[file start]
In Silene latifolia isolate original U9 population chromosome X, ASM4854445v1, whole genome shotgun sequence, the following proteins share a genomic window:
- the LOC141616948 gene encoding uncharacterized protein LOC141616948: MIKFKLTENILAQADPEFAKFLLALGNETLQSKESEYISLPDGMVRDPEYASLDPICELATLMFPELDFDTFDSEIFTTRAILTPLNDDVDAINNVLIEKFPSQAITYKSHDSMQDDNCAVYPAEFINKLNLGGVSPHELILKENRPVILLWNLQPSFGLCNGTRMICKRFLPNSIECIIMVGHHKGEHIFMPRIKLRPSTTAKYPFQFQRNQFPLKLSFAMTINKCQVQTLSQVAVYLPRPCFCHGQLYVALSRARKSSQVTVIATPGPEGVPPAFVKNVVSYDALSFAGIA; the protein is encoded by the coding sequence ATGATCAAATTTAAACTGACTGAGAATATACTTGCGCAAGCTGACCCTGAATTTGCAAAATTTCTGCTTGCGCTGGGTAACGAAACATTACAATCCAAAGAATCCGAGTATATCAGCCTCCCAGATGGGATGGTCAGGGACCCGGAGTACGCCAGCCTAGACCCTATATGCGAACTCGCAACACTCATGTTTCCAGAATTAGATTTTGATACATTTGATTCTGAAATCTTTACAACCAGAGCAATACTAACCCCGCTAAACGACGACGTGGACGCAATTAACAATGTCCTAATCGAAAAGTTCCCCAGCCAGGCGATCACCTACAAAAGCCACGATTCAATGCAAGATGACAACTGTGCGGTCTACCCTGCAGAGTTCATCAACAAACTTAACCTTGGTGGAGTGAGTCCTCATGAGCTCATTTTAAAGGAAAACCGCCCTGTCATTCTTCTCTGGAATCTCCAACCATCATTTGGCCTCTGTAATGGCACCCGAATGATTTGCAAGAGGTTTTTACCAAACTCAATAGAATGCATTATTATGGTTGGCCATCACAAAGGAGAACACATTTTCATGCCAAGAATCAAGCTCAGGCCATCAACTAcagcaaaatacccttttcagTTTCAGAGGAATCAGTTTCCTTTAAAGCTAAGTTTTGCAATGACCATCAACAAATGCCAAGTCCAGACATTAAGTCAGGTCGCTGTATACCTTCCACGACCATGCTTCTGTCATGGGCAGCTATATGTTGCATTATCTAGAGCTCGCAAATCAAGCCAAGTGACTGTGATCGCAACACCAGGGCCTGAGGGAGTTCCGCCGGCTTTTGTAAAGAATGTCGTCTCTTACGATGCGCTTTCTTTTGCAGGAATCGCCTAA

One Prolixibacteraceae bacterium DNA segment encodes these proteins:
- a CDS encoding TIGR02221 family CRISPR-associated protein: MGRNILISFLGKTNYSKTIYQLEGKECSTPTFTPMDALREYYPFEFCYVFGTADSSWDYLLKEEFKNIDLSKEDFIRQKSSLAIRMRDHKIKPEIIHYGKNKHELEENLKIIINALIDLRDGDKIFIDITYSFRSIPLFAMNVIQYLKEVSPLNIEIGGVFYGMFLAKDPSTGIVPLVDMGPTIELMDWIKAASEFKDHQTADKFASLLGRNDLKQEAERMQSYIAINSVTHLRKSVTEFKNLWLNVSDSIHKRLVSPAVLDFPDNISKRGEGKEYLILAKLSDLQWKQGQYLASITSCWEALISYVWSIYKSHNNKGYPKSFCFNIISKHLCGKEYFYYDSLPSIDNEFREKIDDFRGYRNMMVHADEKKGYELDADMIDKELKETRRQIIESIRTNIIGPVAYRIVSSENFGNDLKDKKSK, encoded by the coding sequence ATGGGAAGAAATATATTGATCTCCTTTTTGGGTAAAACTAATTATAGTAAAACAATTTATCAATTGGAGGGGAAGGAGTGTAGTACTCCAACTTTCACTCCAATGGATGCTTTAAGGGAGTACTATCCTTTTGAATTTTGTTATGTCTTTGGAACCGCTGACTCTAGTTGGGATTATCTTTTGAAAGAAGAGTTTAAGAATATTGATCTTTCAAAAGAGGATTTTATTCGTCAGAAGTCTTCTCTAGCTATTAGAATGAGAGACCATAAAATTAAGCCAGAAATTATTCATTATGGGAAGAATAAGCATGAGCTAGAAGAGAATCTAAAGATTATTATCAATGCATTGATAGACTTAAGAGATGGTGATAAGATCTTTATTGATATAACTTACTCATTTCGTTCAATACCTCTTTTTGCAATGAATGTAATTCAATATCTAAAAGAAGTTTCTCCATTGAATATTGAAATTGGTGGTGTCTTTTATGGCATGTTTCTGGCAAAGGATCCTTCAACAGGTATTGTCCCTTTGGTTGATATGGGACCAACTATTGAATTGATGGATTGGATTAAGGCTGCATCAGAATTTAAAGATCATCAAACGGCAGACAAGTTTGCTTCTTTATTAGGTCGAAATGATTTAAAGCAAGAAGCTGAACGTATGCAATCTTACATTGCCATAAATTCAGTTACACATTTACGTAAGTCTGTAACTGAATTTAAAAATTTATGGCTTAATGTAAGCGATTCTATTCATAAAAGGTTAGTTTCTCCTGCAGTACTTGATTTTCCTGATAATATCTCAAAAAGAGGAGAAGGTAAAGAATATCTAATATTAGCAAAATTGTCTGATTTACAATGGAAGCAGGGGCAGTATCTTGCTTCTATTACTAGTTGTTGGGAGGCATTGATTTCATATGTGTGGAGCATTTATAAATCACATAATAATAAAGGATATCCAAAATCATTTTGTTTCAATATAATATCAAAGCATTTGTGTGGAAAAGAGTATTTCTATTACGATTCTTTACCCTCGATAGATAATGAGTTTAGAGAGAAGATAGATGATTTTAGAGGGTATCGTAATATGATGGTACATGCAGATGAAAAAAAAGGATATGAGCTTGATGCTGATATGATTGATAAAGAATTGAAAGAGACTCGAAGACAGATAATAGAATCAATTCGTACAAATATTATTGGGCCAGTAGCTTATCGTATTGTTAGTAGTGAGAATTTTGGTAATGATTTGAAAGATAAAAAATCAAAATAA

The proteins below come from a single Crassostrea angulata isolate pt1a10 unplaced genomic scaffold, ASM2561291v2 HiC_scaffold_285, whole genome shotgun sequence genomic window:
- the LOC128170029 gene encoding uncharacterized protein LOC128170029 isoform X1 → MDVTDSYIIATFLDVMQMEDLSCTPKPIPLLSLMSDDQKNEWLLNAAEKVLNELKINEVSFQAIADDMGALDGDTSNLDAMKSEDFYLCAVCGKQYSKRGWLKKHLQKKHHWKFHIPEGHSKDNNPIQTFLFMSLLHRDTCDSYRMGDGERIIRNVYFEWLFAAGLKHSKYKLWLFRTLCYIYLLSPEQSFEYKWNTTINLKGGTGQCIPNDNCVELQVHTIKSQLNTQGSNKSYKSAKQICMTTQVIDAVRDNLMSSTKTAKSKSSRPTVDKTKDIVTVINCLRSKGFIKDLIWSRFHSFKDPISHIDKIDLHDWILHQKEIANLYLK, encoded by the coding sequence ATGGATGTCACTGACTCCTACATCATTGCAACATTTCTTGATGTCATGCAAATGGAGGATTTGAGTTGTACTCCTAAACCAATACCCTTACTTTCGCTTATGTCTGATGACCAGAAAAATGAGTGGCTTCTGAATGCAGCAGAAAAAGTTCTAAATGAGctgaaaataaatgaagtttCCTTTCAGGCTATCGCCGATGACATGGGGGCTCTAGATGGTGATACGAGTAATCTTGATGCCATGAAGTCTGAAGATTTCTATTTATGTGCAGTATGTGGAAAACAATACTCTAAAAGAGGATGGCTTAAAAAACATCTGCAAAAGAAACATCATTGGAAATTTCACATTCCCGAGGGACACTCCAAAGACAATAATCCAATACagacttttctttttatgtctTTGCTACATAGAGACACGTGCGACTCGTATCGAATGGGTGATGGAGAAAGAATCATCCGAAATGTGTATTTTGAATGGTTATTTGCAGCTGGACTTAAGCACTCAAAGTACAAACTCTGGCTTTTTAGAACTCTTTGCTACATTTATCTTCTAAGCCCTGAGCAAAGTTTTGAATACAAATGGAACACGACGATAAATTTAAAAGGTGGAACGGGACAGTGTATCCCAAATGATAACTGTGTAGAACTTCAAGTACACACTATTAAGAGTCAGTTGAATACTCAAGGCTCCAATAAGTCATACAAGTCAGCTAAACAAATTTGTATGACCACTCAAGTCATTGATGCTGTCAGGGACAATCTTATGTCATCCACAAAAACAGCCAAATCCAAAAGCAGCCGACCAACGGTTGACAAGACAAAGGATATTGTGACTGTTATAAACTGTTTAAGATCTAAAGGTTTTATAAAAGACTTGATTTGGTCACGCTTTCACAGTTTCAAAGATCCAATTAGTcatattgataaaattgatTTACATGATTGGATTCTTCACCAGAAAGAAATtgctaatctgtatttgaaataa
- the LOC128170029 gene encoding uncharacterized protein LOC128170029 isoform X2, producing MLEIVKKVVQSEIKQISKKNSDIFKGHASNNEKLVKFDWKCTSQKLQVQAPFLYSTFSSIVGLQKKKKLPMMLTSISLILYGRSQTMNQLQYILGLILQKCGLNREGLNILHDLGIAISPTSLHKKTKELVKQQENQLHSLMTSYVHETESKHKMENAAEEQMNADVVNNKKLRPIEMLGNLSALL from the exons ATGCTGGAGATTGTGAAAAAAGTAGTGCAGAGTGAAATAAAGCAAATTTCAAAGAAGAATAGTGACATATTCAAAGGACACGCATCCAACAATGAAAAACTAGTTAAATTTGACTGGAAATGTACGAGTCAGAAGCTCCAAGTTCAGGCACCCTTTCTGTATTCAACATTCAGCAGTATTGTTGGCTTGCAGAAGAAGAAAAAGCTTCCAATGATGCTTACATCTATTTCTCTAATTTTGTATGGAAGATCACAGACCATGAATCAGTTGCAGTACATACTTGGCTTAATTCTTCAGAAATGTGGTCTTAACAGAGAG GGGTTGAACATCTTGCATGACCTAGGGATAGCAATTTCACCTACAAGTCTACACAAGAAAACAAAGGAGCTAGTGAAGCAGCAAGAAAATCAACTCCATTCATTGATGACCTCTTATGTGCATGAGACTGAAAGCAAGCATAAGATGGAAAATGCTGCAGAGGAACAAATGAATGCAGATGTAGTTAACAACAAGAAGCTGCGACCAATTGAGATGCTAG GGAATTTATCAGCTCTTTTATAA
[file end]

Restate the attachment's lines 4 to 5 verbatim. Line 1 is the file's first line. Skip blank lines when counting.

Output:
- a CDS encoding TIGR02221 family CRISPR-associated protein: MGRNILISFLGKTNYSKTIYQLEGKECSTPTFTPMDALREYYPFEFCYVFGTADSSWDYLLKEEFKNIDLSKEDFIRQKSSLAIRMRDHKIKPEIIHYGKNKHELEENLKIIINALIDLRDGDKIFIDITYSFRSIPLFAMNVIQYLKEVSPLNIEIGGVFYGMFLAKDPSTGIVPLVDMGPTIELMDWIKAASEFKDHQTADKFASLLGRNDLKQEAERMQSYIAINSVTHLRKSVTEFKNLWLNVSDSIHKRLVSPAVLDFPDNISKRGEGKEYLILAKLSDLQWKQGQYLASITSCWEALISYVWSIYKSHNNKGYPKSFCFNIISKHLCGKEYFYYDSLPSIDNEFREKIDDFRGYRNMMVHADEKKGYELDADMIDKELKETRRQIIESIRTNIIGPVAYRIVSSENFGNDLKDKKSK, encoded by the coding sequence ATGGGAAGAAATATATTGATCTCCTTTTTGGGTAAAACTAATTATAGTAAAACAATTTATCAATTGGAGGGGAAGGAGTGTAGTACTCCAACTTTCACTCCAATGGATGCTTTAAGGGAGTACTATCCTTTTGAATTTTGTTATGTCTTTGGAACCGCTGACTCTAGTTGGGATTATCTTTTGAAAGAAGAGTTTAAGAATATTGATCTTTCAAAAGAGGATTTTATTCGTCAGAAGTCTTCTCTAGCTATTAGAATGAGAGACCATAAAATTAAGCCAGAAATTATTCATTATGGGAAGAATAAGCATGAGCTAGAAGAGAATCTAAAGATTATTATCAATGCATTGATAGACTTAAGAGATGGTGATAAGATCTTTATTGATATAACTTACTCATTTCGTTCAATACCTCTTTTTGCAATGAATGTAATTCAATATCTAAAAGAAGTTTCTCCATTGAATATTGAAATTGGTGGTGTCTTTTATGGCATGTTTCTGGCAAAGGATCCTTCAACAGGTATTGTCCCTTTGGTTGATATGGGACCAACTATTGAATTGATGGATTGGATTAAGGCTGCATCAGAATTTAAAGATCATCAAACGGCAGACAAGTTTGCTTCTTTATTAGGTCGAAATGATTTAAAGCAAGAAGCTGAACGTATGCAATCTTACATTGCCATAAATTCAGTTACACATTTACGTAAGTCTGTAACTGAATTTAAAAATTTATGGCTTAATGTAAGCGATTCTATTCATAAAAGGTTAGTTTCTCCTGCAGTACTTGATTTTCCTGATAATATCTCAAAAAGAGGAGAAGGTAAAGAATATCTAATATTAGCAAAATTGTCTGATTTACAATGGAAGCAGGGGCAGTATCTTGCTTCTATTACTAGTTGTTGGGAGGCATTGATTTCATATGTGTGGAGCATTTATAAATCACATAATAATAAAGGATATCCAAAATCATTTTGTTTCAATATAATATCAAAGCATTTGTGTGGAAAAGAGTATTTCTATTACGATTCTTTACCCTCGATAGATAATGAGTTTAGAGAGAAGATAGATGATTTTAGAGGGTATCGTAATATGATGGTACATGCAGATGAAAAAAAAGGATATGAGCTTGATGCTGATATGATTGATAAAGAATTGAAAGAGACTCGAAGACAGATAATAGAATCAATTCGTACAAATATTATTGGGCCAGTAGCTTATCGTATTGTTAGTAGTGAGAATTTTGGTAATGATTTGAAAGATAAAAAATCAAAATAA

The proteins below come from a single Crassostrea angulata isolate pt1a10 unplaced genomic scaffold, ASM2561291v2 HiC_scaffold_285, whole genome shotgun sequence genomic window: